Need Bees Removed?
International
Beekeeping Forums
April 17, 2014, 08:50:27 PM *
Welcome, Guest. Please login or register.
Did you miss your activation email?

Login with username, password and session length
News: Beemaster's official FACEBOOK page
 
   Home   Help Search Calendar bee removal Login Register Chat  

Pages: [1]   Go Down
  Print  
Author Topic: Swarm in May  (Read 636 times)
Chad S
House Bee
**
Offline Offline

Posts: 96

Location: Groton MA


« on: June 02, 2006, 10:51:45 AM »

A swarm in may is worth a load of hay.  A swarm in June, silver spoon.  Swarm in July let them fly.

On the way home last night I was thinking about what chores I could get done before the rain that is expected for the next couple of days.  Mowing the lawn meens I get to ride around, and feel like I am working.  Rototilling the garden for the plants that should have gone in last weekend meens I can check something off of the long list.

Arrived home went up to take a look at the activity on the hives when I hear a little buzzing.  I looked over into a flowering crab, and there was a swarm.  Oh Crap!  I don't have the gear to catch it.  Upon closer inspection I knew the hive that it came from, and was very suprised since I know for a fact they had plenty of room.  I figured I could wip up bottom board, and cobble together a cover that would work for a couple of days.  I have deeps with frames ready to go so not a total disaster.  I got my stuff together, and went out to the back yard just in time to see my second boiler hive belch out a swarm.  

I stappled some cardboard on the bottom of the deeps, and got two trash cans.  The second swarm was just lighting on the tree, and was some what easier than the first one.  I shook the bees into the box, and left the box up on the trash can to be closser to the spot that they had gathered on.  The second swarm was on the trunk of the tree, which made things a little more difficult.  Got both swarms started into the boxes, and hauled out the carpentry equipment.  I made up two bottom boards while the impending thunder storm rumbled in the distance.  I stole two covers from the hives that the bees had swarmed from.  I left the inner covers on, and covered up the wholes.  By night falls 98% of the bees were inthe boxes with covers, and bottom boards.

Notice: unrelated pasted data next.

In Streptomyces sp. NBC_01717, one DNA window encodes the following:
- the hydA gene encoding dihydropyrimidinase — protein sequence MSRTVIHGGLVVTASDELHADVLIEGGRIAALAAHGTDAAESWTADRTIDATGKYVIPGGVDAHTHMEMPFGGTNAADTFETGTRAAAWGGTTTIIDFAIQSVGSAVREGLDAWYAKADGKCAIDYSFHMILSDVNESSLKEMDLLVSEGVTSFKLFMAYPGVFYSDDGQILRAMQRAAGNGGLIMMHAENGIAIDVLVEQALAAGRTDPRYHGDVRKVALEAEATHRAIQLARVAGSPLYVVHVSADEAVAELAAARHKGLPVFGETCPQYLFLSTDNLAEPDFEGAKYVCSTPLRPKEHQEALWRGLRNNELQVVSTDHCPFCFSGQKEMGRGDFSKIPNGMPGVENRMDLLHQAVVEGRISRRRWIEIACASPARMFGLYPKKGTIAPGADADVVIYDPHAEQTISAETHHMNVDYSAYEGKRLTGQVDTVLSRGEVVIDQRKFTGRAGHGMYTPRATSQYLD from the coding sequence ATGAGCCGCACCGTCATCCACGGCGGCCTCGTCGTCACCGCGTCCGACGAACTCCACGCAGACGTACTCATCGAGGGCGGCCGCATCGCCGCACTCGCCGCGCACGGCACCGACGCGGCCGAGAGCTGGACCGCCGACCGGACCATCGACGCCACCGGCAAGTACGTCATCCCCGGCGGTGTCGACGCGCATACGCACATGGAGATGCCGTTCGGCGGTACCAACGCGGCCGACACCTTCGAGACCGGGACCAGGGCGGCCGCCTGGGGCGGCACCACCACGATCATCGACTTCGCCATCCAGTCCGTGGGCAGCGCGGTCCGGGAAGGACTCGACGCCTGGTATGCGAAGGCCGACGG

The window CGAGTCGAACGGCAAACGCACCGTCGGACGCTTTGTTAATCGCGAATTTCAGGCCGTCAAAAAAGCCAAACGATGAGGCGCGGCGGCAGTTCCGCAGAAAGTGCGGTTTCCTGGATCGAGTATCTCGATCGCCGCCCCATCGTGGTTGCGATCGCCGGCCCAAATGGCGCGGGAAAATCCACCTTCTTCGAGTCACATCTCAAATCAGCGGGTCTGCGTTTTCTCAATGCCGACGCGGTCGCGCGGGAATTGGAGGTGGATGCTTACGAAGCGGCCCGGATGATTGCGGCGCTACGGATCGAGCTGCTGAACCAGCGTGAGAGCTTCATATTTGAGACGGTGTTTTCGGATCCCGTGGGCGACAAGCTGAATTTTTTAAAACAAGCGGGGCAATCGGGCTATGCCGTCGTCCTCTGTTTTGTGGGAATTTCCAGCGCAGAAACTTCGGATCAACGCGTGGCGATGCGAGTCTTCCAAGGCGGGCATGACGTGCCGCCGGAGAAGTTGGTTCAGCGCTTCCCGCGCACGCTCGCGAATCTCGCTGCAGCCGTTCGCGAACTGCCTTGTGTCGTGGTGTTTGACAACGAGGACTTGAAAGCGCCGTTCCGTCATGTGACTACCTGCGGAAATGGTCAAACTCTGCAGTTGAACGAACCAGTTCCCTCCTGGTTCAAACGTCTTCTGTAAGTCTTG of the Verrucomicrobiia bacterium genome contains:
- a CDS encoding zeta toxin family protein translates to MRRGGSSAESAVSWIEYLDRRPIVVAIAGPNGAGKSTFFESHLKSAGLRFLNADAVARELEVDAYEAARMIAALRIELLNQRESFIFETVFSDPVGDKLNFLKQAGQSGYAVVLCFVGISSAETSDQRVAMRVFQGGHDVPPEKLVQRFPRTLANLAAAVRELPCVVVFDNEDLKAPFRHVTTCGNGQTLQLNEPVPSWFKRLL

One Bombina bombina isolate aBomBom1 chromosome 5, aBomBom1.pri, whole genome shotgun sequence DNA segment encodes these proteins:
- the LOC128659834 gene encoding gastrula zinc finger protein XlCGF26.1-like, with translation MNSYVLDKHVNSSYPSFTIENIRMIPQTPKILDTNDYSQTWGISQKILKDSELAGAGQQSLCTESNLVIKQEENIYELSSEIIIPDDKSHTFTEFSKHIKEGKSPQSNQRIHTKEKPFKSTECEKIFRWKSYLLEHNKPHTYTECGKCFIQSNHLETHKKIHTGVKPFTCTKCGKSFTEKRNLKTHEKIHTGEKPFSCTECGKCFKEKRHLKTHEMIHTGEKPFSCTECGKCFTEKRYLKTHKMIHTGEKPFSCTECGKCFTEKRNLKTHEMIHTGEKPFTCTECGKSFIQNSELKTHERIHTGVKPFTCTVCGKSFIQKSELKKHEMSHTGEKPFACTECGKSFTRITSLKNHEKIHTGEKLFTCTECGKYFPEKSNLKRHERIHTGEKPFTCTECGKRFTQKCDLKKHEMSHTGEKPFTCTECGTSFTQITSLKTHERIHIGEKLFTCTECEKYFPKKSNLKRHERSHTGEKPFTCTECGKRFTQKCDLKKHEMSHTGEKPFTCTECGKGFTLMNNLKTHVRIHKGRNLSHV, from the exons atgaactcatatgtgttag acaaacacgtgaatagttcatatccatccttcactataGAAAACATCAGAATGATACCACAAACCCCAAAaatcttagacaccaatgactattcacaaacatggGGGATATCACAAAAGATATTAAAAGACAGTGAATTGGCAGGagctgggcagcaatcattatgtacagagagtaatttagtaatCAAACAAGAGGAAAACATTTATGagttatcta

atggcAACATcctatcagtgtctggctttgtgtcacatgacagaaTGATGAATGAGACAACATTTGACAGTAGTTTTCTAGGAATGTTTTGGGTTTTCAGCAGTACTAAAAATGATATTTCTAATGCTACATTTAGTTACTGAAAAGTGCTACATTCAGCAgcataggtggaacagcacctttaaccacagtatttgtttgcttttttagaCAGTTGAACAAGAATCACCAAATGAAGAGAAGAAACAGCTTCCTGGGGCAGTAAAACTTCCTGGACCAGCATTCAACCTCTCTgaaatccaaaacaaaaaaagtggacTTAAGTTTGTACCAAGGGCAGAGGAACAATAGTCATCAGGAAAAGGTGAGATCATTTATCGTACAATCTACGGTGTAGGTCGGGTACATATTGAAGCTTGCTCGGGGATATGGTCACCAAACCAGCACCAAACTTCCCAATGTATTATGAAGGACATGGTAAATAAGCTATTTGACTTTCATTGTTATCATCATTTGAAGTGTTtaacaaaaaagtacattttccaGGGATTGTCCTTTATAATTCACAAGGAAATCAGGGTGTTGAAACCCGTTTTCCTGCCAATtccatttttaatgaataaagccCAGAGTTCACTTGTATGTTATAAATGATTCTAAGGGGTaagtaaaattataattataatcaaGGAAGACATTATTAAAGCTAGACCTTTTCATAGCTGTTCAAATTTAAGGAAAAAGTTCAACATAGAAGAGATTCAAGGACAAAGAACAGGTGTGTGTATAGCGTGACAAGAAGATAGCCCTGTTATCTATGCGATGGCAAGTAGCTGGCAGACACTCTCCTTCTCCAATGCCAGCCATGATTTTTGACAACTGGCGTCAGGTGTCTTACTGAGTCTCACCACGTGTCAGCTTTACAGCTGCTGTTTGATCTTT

I sreened the hives shut this morning, and drove them to my out yard up the road.  This area is Loose Strife central so I am looking forward to a very productive July, and August from these two hives.  The first swarm was ten frames of bee's.  The second swarm was 10plus frames of bee's.  Both hives got a second deep when they arrived at the out yard.

I ordered queens from Better Bee to re queen the hives that had swarmed.  I will go through the hives and take care of the queen cells etc.  With shipping the queens were $70.00 what a rip off!  What could I do though?  I want queens in there asap, and it was after hours on a Thursday.  So I got the two new hives that I was going to split out any way I just got them a little sooner than I had anticipated.

Chad
Logged
Brian D. Bray
Galactic Bee
******
Offline Offline

Gender: Male
Posts: 7369


Location: Anacortes, WA 98221

I really look like this, just ask Cindi.


WWW
« Reply #1 on: June 02, 2006, 03:34:47 PM »

The lesson learned is Always have equipment saved or on standby just to catch swarms.  Enough to construct 2 hives 2 deep.
If not your own somebody elses.
Logged

Life is a school.  What have you learned?   Brian      The greatest danger to our society is apathy, vote in every election!
Pages: [1]   Go Up
  Print  
 
Jump to:  

Beemaster's Beekeeping Ring
Previous | Home | Join | Random | Next
Powered by MySQL Powered by PHP Powered by SMF 1.1.19 | SMF © 2013, Simple Machines | Sitemap Valid XHTML 1.0! Valid CSS!
Page created in 0.11 seconds with 21 queries.

Google visited last this page March 22, 2014, 03:12:42 AM
anything